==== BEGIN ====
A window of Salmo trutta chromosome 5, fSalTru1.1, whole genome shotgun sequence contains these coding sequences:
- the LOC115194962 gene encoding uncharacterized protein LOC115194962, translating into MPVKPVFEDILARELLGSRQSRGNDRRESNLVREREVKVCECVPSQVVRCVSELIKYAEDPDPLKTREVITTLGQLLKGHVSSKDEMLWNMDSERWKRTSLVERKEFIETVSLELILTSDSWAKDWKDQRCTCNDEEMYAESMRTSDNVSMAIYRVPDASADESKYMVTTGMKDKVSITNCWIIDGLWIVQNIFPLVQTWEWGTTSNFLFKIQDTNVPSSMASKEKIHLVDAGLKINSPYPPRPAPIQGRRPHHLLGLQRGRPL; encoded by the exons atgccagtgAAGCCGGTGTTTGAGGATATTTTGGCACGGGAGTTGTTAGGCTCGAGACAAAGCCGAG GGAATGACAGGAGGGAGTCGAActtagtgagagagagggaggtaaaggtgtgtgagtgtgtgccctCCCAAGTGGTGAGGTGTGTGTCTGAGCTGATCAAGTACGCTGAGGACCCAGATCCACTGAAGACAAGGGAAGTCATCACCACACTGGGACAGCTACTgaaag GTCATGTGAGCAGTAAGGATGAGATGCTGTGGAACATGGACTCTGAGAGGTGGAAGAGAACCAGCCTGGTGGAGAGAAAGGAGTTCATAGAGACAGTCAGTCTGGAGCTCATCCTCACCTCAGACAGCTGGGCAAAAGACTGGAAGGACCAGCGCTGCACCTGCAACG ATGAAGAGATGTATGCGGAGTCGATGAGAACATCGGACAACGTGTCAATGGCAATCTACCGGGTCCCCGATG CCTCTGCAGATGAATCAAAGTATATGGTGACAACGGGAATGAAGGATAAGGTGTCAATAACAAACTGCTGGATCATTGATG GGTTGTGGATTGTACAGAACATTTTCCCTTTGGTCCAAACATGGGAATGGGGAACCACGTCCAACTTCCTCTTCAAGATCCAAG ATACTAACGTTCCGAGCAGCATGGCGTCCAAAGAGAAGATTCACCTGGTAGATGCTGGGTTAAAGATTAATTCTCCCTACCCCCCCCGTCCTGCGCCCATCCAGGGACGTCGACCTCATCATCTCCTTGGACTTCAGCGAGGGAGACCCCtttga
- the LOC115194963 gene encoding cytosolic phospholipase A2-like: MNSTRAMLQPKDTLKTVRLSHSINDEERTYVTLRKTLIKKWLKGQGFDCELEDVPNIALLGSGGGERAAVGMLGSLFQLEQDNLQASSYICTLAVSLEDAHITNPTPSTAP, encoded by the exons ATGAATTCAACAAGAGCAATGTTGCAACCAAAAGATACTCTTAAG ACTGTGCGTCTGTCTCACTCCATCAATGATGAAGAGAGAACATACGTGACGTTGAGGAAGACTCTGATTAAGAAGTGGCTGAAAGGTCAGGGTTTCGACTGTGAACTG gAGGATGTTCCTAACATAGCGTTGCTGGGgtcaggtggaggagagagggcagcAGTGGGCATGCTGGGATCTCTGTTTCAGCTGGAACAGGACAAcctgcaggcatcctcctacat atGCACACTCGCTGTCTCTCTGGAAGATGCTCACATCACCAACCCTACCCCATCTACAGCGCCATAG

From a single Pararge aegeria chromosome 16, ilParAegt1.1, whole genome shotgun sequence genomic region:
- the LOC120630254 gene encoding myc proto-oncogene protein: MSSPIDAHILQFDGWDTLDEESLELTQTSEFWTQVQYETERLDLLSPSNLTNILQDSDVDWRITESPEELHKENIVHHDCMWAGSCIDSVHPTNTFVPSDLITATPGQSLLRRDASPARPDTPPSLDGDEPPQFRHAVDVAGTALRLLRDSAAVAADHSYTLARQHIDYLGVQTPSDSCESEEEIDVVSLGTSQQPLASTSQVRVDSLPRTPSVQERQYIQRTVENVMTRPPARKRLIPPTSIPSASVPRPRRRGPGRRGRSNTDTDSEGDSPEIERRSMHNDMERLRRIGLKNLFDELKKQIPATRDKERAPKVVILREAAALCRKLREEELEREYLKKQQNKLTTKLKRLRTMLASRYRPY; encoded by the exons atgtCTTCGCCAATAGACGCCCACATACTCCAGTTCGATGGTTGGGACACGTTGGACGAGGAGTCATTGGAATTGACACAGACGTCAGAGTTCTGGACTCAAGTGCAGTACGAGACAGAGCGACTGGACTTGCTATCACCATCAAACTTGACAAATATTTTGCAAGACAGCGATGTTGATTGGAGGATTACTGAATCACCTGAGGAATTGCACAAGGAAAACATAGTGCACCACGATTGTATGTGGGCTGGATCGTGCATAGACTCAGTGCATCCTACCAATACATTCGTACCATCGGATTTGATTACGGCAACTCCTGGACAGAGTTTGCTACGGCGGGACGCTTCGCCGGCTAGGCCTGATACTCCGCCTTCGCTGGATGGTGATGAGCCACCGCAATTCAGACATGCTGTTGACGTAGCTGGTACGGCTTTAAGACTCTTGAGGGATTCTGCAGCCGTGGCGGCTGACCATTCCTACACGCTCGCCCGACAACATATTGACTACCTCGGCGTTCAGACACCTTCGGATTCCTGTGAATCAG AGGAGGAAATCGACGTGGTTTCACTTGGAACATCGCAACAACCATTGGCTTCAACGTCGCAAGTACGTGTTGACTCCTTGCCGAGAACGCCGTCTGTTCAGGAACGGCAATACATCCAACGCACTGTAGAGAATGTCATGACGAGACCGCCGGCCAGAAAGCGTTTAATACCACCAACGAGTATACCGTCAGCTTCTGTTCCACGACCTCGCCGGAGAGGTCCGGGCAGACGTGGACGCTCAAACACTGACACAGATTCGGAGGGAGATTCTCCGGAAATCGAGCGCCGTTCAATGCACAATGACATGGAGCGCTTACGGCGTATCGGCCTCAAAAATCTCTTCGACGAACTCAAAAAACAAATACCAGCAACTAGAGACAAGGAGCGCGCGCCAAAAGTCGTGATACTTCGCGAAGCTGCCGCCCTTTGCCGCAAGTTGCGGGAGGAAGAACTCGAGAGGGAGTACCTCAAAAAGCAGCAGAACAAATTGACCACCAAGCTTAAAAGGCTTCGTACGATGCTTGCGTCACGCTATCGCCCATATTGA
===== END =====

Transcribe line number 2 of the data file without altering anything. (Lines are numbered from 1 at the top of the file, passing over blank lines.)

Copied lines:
- the LOC115194962 gene encoding uncharacterized protein LOC115194962, translating into MPVKPVFEDILARELLGSRQSRGNDRRESNLVREREVKVCECVPSQVVRCVSELIKYAEDPDPLKTREVITTLGQLLKGHVSSKDEMLWNMDSERWKRTSLVERKEFIETVSLELILTSDSWAKDWKDQRCTCNDEEMYAESMRTSDNVSMAIYRVPDASADESKYMVTTGMKDKVSITNCWIIDGLWIVQNIFPLVQTWEWGTTSNFLFKIQDTNVPSSMASKEKIHLVDAGLKINSPYPPRPAPIQGRRPHHLLGLQRGRPL; encoded by the exons atgccagtgAAGCCGGTGTTTGAGGATATTTTGGCACGGGAGTTGTTAGGCTCGAGACAAAGCCGAG GGAATGACAGGAGGGAGTCGAActtagtgagagagagggaggtaaaggtgtgtgagtgtgtgccctCCCAAGTGGTGAGGTGTGTGTCTGAGCTGATCAAGTACGCTGAGGACCCAGATCCACTGAAGACAAGGGAAGTCATCACCACACTGGGACAGCTACTgaaag GTCATGTGAGCAGTAAGGATGAGATGCTGTGGAACATGGACTCTGAGAGGTGGAAGAGAACCAGCCTGGTGGAGAGAAAGGAGTTCATAGAGACAGTCAGTCTGGAGCTCATCCTCACCTCAGACAGCTGGGCAAAAGACTGGAAGGACCAGCGCTGCACCTGCAACG ATGAAGAGATGTATGCGGAGTCGATGAGAACATCGGACAACGTGTCAATGGCAATCTACCGGGTCCCCGATG CCTCTGCAGATGAATCAAAGTATATGGTGACAACGGGAATGAAGGATAAGGTGTCAATAACAAACTGCTGGATCATTGATG GGTTGTGGATTGTACAGAACATTTTCCCTTTGGTCCAAACATGGGAATGGGGAACCACGTCCAACTTCCTCTTCAAGATCCAAG ATACTAACGTTCCGAGCAGCATGGCGTCCAAAGAGAAGATTCACCTGGTAGATGCTGGGTTAAAGATTAATTCTCCCTACCCCCCCCGTCCTGCGCCCATCCAGGGACGTCGACCTCATCATCTCCTTGGACTTCAGCGAGGGAGACCCCtttga